You think we're ghastly pushy parents just because we're middle class and want to be kept in the loop
I'm not quite sure why parents are afraid of teachers, but we are. In two years of writing my education blog, School Gate, I have had masses of comments attacking teachers for various (admittedly often unfair) reasons. But I have also received the overwhelming impression that parents would like teachers to be less aggressive, understand them a little more and not see them as the enemy. Above all, I am often asked, "Why don't teachers realise that we are all on the children's side?"
As teachers, you may laugh and point out that this is exactly how you feel. Well, isn't it a shame that we parents don't know that. One parent, who is also a teacher, said to me that when she started in the profession she was intimidated by the parents. My experience is quite the opposite.
You may argue that teachers, sensitive to any criticism, go on the defensive because parents are so awful. But we could both play the blame game. Do teachers realise how unapproachable they can be? My favourite-ever teacher at my children's school was always friendly and spoke to me as an equal. That's all I ask for.
I do realise that this piece reflects the experience of visitors to my blog, who are Times readers. In other words, I am mainly talking about that much-maligned group "the middle classes" here, and I won't apologise for that.
But while we (yes, I include myself) may be middle class, that doesn't mean we are all awful and pushy (we cringe at being labelled as such). I am not talking about controlling parents, those living vicariously through their children and always asking or demanding things from their children's teachers. What I am talking about is normal parents who would simply like to be kept in the loop about what is going on in their child's school. We're often too scared to ask even the simplest question, assuming, from experience, that we will just receive an aggressive or curt response.
Here's one typical comment from a parent who told me she felt as if she was "always battling against the perception" that she was a pushy parent.
Her daughter is very bright, but this mother said that she wasn't that worried about her daughter's grades. Instead, she explained: "I do, however, care very much whether she is being stimulated and is learning to enjoy learning. Yet, whenever I try and mention this, I'm dismissed - contemptuously. It's embarrassing, and I've pretty much given up. That means I might be letting my daughter down."
Another parent told me: "I think teachers must roll their eyes every time a parent wants to see them. I feel like they think we're a pain in the neck and that they don't really want to be bothered with requests to deal with academic or social issues because there are just too many kids in the class.
"As a parent you want to feel you can go to the teacher and that they will be on your side. This certainly hasn't been the case for me."
Surely all teachers and parents want children to do well and achieve to the best of their abilities.
Well then, why are we made to feel pushy (yes, that word again) if we ask questions about our children's achievements or abilities, or about their problems?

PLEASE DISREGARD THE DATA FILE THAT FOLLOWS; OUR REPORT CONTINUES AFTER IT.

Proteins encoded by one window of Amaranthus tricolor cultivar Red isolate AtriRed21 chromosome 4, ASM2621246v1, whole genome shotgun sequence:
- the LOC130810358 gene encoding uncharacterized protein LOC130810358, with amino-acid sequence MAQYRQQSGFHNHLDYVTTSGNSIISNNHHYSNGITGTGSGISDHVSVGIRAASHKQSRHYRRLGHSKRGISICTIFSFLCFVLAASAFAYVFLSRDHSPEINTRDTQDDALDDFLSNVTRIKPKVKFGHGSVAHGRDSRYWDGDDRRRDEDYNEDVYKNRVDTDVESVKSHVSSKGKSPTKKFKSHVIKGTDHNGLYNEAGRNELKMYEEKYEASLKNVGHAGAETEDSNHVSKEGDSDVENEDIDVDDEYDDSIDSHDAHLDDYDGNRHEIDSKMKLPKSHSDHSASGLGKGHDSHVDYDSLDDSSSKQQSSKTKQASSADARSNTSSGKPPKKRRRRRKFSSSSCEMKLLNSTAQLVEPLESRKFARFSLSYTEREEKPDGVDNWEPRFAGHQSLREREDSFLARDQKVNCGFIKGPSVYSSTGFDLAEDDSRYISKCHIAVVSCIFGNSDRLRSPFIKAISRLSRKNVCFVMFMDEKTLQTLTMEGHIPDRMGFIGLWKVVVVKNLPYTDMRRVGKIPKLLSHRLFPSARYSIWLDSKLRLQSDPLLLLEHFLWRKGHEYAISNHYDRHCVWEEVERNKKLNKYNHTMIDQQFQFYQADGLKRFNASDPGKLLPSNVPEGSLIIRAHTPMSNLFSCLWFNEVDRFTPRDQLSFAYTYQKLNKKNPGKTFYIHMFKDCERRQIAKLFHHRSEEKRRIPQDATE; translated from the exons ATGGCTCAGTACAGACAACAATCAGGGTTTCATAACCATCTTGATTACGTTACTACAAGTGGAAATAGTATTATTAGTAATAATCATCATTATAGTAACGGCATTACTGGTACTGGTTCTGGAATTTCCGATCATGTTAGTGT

One parent - whose child has severe special needs - emailed me to say, "You are your child's advocate so need to be pushy, but you are also aware that you need to keep relations warm if they are to genuinely try their best for them. There is a double pressure to be both likeable and bulldozer-like!"
It is a hard balancing act, not just for teachers, for parents, too. We are often loath to question a teacher, but just because teachers have "seen it all before" doesn't mean they are right about every child. It can be heartbreaking to raise an issue with a teacher, have it dismissed and then have your child ask you to raise it again.
"I'm genuinely intimidated by the staff at school and try my best not to speak to them at all, unless it's to exchange greetings in the morning," one parent told me. "I have this sense that they have better things to do than talk to a parent about a child. But actually, isn't that part of their job?"
Numerous parents also told me that they hated the idea of being "discussed" in the staffroom. "I prefer to remain anonymous to the teachers," said one, while another added that "I would not want any disagreements or issues to bias the teacher's view of my child". Yet another added that she was so worried about being seen as critical, "sometimes I wonder if I've let my children down by not being pushier".
I find this all quite sad, because (certainly in my experience) most teachers do want the best for the children they teach, and are, as TES readers will doubtlessly agree, nice people. However, more thought needs to be put into the teacherparent relationship.
Of course we have our part to play and we must treat teachers with respect, but if we do that we deserve to be treated with respect, too. After all, schools expect parents to take an interest, volunteer to help with reading, make sure homework is done and the right uniform worn.
Most of us - yes, most - are happy to do these things, but don't otherwise want to step in and get involved unless it is absolutely vital. And then we want to be taken seriously.
As one teacher (and parent) said to me: "I feel that the most successful parentteacher relationships are those where the parent can access the information they want to know, and where the teacher can give the information the parent needs to know. The relationship is unsatisfactory when either party feels they haven't been heard."
Sarah Ebner is editor of School Gate, The Times' education blog, primarily aimed at parents. http:bit.lyaGp0yc.